Last night in New Caledonia, the piano at the venue was in a very poor condition. Pianos are hard to come across on this island, and this one has spent most of its life in a hotel lobby. It had only been temporarily removed from the hotel for our concert. The piano tuner spent most of the afternoon taking the piano apart to try to get the mechanics working at least half-reliably. It was a tiny baby grand, which makes for some very short bass strings, which results in a pretty strange sound in the lower register. Everyone seemed concerned about how it would perform, but to my own surprise I wasn’t that worried. And the concert went down very well. I guess there are several reasons why performing on a less than perfect instrument doesn’t have to be a negative experience.
First of all, it depends on your focus. One image that comes to mind is that of legendary pianist and conductor Daniel Barenboim performing in a run-down community hall in Ramallah, Palestine. I remember him performing the Moonlight Sonata by Beethoven on a ragged, old, uneven piano. This is a man who spends his life in the most prestigious concert halls in the world, playing the most pristine, sublime, expensive pianos you can imagine. Yet he didn’t seem to mind the quality of the old piano in Ramallah. The concert had such an enormous symbolic value: a musical legend of his caliber coming to this troubled part of the world, playing in a neighborhood where people of his status normally wouldn’t even set foot, let alone give a concert. From that point of view, who cares about the quality of the piano? I believe that even if you aren’t playing in Ramallah, and even if you’re not Barenboim, if your focus is on sharing music with people, about trying to bring forth that unique social experience that a concert can be, where people gather around music and temporarily leave their everyday struggles behind them, and somehow manage to connect in a dimension beyond language and divisions, the quality of the instrument isn’t all that important. At least it shouldn’t be your main concern.
Another reason is that limitations can be quite inspiring. Keith Jarrett, besides being one of the greatest musicians alive, is known for being extremely, almost hysterically demanding, including regarding the choice of his piano in any given venue. He’ll usually have two or three Steinways delivered at soundcheck to choose from. But when he was in Rio a few years ago for one of his improvised solo concerts, he was stuck with an old piano that had spent many years in Brazil, in less than optimal conditions for preserving an instrument. This imperfect, unique instrument inspired him to perform an absolutely magical concert, working around the shortcomings of the instrument and highlighting it’s qualities. He was himself so overwhelmed, that he called his label manager, Manfred Eicher of ECM records, the next morning from the airport and said: “Forget about everything we have planned, we have to release a live album of last night’s concert.”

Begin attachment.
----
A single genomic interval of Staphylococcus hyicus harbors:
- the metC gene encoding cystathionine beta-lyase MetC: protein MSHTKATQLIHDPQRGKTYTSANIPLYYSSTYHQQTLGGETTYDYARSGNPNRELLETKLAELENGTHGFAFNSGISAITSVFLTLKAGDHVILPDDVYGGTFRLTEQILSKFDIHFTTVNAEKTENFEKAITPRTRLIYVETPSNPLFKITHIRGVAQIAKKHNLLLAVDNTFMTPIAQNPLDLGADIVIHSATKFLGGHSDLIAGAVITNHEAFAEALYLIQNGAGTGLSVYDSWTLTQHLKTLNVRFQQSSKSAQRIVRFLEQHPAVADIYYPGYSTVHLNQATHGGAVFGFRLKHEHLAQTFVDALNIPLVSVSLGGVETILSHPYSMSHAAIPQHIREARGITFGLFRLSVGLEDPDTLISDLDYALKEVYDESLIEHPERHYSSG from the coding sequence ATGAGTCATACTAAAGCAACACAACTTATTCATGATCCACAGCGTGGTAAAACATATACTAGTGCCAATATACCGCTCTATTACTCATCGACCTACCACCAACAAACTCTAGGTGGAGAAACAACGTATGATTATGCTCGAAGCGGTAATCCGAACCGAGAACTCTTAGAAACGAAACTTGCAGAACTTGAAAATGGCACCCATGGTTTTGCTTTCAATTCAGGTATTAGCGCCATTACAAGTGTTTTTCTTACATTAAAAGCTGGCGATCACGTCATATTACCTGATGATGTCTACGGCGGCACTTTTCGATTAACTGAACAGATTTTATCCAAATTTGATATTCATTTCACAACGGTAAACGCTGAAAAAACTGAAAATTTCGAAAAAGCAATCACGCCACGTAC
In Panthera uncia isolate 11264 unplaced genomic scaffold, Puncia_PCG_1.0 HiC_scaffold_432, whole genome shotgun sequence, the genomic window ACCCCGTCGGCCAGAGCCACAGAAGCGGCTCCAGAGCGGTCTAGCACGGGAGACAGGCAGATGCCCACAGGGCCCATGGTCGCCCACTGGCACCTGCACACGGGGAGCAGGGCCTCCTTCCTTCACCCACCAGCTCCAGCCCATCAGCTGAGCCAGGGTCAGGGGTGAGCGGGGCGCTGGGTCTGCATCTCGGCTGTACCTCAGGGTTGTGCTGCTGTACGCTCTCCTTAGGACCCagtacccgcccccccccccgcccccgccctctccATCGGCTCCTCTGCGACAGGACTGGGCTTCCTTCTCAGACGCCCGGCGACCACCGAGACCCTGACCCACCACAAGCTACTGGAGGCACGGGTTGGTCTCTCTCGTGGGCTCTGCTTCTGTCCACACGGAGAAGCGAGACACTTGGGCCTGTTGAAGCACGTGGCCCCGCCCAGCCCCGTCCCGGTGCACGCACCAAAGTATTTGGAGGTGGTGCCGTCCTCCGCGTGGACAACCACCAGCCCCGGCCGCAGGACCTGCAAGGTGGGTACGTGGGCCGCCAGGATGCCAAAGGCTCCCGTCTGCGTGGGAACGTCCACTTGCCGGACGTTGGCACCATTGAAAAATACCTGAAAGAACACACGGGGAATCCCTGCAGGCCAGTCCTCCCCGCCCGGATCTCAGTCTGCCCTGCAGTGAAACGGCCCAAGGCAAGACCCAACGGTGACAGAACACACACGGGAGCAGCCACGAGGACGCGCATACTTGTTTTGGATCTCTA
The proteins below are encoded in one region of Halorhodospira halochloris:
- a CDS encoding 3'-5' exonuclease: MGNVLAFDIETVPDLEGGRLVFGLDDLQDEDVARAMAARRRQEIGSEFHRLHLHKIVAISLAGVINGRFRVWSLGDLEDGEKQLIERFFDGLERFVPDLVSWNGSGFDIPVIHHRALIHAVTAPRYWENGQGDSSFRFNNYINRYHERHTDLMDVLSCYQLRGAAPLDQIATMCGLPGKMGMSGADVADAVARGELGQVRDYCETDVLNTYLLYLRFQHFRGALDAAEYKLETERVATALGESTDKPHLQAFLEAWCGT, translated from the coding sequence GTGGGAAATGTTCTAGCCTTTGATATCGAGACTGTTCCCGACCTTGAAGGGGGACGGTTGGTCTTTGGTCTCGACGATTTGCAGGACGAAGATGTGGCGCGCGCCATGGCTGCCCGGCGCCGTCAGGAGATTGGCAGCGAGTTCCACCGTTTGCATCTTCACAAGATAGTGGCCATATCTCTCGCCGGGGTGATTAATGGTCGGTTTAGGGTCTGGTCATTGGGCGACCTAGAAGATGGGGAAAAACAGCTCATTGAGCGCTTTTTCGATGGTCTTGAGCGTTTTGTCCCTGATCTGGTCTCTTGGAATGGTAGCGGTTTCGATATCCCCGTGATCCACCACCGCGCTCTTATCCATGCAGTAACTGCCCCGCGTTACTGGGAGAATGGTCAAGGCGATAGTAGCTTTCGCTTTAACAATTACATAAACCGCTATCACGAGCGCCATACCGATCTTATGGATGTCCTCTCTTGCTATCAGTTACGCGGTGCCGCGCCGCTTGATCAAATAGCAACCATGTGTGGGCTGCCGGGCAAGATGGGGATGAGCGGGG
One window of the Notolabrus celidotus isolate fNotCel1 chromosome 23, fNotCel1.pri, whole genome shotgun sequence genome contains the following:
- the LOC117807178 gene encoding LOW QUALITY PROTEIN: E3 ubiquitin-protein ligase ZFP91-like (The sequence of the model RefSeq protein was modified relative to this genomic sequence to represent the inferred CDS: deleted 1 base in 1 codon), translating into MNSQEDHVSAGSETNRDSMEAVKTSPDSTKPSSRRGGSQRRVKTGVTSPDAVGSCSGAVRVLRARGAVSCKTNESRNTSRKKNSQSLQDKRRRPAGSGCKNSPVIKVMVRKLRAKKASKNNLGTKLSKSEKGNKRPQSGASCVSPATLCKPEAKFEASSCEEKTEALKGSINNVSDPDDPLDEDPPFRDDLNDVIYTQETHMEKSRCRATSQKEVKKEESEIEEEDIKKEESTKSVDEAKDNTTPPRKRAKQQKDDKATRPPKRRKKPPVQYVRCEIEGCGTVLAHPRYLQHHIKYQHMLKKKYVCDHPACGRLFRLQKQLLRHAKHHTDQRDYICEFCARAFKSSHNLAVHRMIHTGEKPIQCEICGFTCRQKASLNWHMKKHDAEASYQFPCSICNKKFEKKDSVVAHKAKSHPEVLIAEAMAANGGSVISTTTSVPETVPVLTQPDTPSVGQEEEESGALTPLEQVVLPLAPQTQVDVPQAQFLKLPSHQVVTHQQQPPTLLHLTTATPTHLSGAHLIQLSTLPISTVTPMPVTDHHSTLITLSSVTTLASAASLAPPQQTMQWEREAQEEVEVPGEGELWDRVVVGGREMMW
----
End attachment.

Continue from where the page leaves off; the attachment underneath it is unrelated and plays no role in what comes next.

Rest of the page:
The city of New Orleans also comes to mind. This place has one of the most humid climates you can imagine, it’s extremely hot, and it seems like one of the worst places in the world to have a piano, especially in a world pre-aircondition. Yet surprisingly, it’s one of the piano capitals of the world. People like Professor Longhair, Dr. John, Allen Toussaint and many more have invented a style of playing that is a wonderful mix of Caribbean, African, and Western influences, and that is perfectly suited to these climatically challenged pianos. Like Keith Jarrett, these people brilliantly managed to find the unique voices of the instruments and build around them, instead of being frustrated by their limitations.
On a broader level, working with limitations is a well-established and mature creative concept. Brian Eno has put a lot of thought into this. He has even made a deck of cards with rules on them, and if you ever find yourself stuck in your creative process, you pull a card and submit yourself to whatever the card dictates. “Work at a different speed”, “Use an old idea”, “Honor thy error as a hidden intention”, things like that. I don’t know if using a less-than-perfect instrument is on one of the cards, but it definitely could be.
This approach works really well in recording studios, as well. If you try to use whatever instruments are lying around, even if they have shortcomings or are dysfunctional in some way, it’s always an interesting process to see what idea you can get out of whatever the instrument has to offer. And it’s a guaranteed way of not repeating yourself, since you’re responding to something that is unique to the place and the context you’re in.
Why not even apply this philosophy to people, relationships, situations? Things are never entirely perfect. But if you accept this fact, and focus on trying to build around the unique qualities that any given individual, place or situation has to offer, and not get destabilized by whatever imperfections there might be, beautiful things could happen. It’s definitely a way to improve the odds.